Bg & E Sues City Council Over Eastport Substation

August 07, 1991|By Gary Gately | Gary Gately,Staff writer

Baltimore Gas and Electric Co. is asking a judge to overturn the City Council's rejection of a plan to expand a Tyler Avenue substation.

A lawsuit suit filed in county Circuit Court contends that the $3 million expansion of the Eastport substation complied with all Annapolis ordinances and should have been approved.

The City Council voted, 5-3, last month to deny the expansion because of fears that electromagnetic fields, or EMFs, could cause cancer.

"There is no scientific or medical evidence which shows a cause-and-effect health hazard caused by EMFs," said Harry Blumenthal, an Annapolis attorney representing BG & E. "The real threat here is to the public, which has come to rely on adequate electrical service."

BG & E's suit claims that the aldermen based their decision on unproven fears raised in cancer studies that were not part of public testimony on the expansion.

The suit notes that both the Planning and Zoning Commission, which advises the City Council, and the city's planning and zoning department had concluded the project met city standards and recommended council approval.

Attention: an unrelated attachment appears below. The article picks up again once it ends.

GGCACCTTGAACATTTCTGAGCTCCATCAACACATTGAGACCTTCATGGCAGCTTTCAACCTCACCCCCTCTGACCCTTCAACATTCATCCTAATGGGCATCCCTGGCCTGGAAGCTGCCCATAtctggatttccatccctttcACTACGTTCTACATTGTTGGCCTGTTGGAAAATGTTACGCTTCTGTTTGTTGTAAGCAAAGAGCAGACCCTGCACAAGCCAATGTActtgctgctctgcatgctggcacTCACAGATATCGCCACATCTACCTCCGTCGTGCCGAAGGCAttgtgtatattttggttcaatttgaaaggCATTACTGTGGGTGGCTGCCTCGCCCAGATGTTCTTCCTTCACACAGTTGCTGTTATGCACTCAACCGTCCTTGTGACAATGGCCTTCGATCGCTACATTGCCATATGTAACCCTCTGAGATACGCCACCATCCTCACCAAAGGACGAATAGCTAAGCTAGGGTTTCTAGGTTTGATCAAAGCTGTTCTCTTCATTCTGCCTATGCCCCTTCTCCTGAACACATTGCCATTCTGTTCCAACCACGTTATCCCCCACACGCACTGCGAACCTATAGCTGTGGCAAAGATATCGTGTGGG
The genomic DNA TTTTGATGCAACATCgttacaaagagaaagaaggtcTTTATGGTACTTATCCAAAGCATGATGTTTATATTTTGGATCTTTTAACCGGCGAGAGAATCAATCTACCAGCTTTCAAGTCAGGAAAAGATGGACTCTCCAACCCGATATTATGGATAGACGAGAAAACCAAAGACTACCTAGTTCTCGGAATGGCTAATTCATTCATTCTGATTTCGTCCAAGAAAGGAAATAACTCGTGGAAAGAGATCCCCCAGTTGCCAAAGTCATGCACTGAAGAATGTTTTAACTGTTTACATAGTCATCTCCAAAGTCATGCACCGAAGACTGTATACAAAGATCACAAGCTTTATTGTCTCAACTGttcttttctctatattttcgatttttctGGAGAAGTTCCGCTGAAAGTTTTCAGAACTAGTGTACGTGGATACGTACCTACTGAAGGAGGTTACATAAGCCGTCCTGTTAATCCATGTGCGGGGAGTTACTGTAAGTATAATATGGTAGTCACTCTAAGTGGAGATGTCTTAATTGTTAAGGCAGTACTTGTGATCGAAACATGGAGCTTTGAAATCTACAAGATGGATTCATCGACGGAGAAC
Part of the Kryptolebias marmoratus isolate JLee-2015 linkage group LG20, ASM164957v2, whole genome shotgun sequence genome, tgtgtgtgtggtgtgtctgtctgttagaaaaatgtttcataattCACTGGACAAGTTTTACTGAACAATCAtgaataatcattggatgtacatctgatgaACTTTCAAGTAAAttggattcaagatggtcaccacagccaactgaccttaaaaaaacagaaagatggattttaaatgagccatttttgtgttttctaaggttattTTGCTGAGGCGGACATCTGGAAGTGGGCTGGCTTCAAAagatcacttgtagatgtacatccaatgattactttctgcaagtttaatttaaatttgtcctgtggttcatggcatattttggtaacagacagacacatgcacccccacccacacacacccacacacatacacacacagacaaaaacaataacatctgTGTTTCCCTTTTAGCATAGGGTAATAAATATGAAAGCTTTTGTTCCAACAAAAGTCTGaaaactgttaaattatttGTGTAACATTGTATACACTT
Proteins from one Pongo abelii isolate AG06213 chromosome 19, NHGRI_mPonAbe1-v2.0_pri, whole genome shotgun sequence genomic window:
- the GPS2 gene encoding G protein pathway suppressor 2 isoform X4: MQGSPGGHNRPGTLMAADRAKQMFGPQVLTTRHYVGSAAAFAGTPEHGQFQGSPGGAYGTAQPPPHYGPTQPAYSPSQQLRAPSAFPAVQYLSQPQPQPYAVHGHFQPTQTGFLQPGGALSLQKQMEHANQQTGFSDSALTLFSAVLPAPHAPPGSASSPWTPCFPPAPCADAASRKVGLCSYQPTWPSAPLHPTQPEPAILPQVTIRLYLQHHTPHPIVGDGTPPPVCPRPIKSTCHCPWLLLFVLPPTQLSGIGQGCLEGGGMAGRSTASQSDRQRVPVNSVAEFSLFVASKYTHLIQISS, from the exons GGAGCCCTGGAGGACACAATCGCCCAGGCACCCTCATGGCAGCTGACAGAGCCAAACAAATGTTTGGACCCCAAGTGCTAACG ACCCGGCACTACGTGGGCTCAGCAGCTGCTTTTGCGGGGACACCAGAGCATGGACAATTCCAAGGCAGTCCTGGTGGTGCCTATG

The council resolution also incorrectly claimed that BG & E and the city could make the substationunnecessary by conserving energy, the suit claims.

The expansion,which would double the substation's capacity, is needed to meet growing demand for electricity in the the Annapolis neck peninsula, BG & E said.

Alderman Wayne C. Turner, the Ward 6 Republican whose district includes the substation, sponsored the council resolution quashing the substation.

Turner had initially supported the project but later said that BG & E had failed to prove the substation would be safe.

Dozens of city residents testified against the expansion, citing studies showing a possible link between EMFs and cancer, but BG & E officials countered that the proposed expansion would not increase EMFs or pose health risks.

Research on EMF remains inconclusive, and some scientists say it will take five to 10 years to reach a definite conclusion.

"I'd rather err on the side of safety than on the side of harm," said Mayor Alfred A. Hopkins, who voted for Turner's resolution.

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